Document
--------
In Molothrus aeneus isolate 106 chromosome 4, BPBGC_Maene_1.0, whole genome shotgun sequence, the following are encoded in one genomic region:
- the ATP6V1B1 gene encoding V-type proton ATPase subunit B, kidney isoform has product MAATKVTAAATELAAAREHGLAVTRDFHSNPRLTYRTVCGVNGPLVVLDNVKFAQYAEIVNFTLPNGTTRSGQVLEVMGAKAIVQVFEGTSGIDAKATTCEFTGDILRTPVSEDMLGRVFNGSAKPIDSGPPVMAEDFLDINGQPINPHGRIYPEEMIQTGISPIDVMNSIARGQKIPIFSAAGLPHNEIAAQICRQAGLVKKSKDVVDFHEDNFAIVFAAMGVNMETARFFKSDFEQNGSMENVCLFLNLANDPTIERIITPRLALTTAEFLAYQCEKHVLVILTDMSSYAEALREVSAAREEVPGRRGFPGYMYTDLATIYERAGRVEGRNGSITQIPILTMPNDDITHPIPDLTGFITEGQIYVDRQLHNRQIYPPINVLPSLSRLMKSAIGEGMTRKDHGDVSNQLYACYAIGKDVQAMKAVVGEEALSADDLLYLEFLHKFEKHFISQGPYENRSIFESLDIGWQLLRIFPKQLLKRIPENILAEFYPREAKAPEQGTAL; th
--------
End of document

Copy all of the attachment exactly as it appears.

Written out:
In Molothrus aeneus isolate 106 chromosome 4, BPBGC_Maene_1.0, whole genome shotgun sequence, the following are encoded in one genomic region:
- the ATP6V1B1 gene encoding V-type proton ATPase subunit B, kidney isoform has product MAATKVTAAATELAAAREHGLAVTRDFHSNPRLTYRTVCGVNGPLVVLDNVKFAQYAEIVNFTLPNGTTRSGQVLEVMGAKAIVQVFEGTSGIDAKATTCEFTGDILRTPVSEDMLGRVFNGSAKPIDSGPPVMAEDFLDINGQPINPHGRIYPEEMIQTGISPIDVMNSIARGQKIPIFSAAGLPHNEIAAQICRQAGLVKKSKDVVDFHEDNFAIVFAAMGVNMETARFFKSDFEQNGSMENVCLFLNLANDPTIERIITPRLALTTAEFLAYQCEKHVLVILTDMSSYAEALREVSAAREEVPGRRGFPGYMYTDLATIYERAGRVEGRNGSITQIPILTMPNDDITHPIPDLTGFITEGQIYVDRQLHNRQIYPPINVLPSLSRLMKSAIGEGMTRKDHGDVSNQLYACYAIGKDVQAMKAVVGEEALSADDLLYLEFLHKFEKHFISQGPYENRSIFESLDIGWQLLRIFPKQLLKRIPENILAEFYPREAKAPEQGTAL; th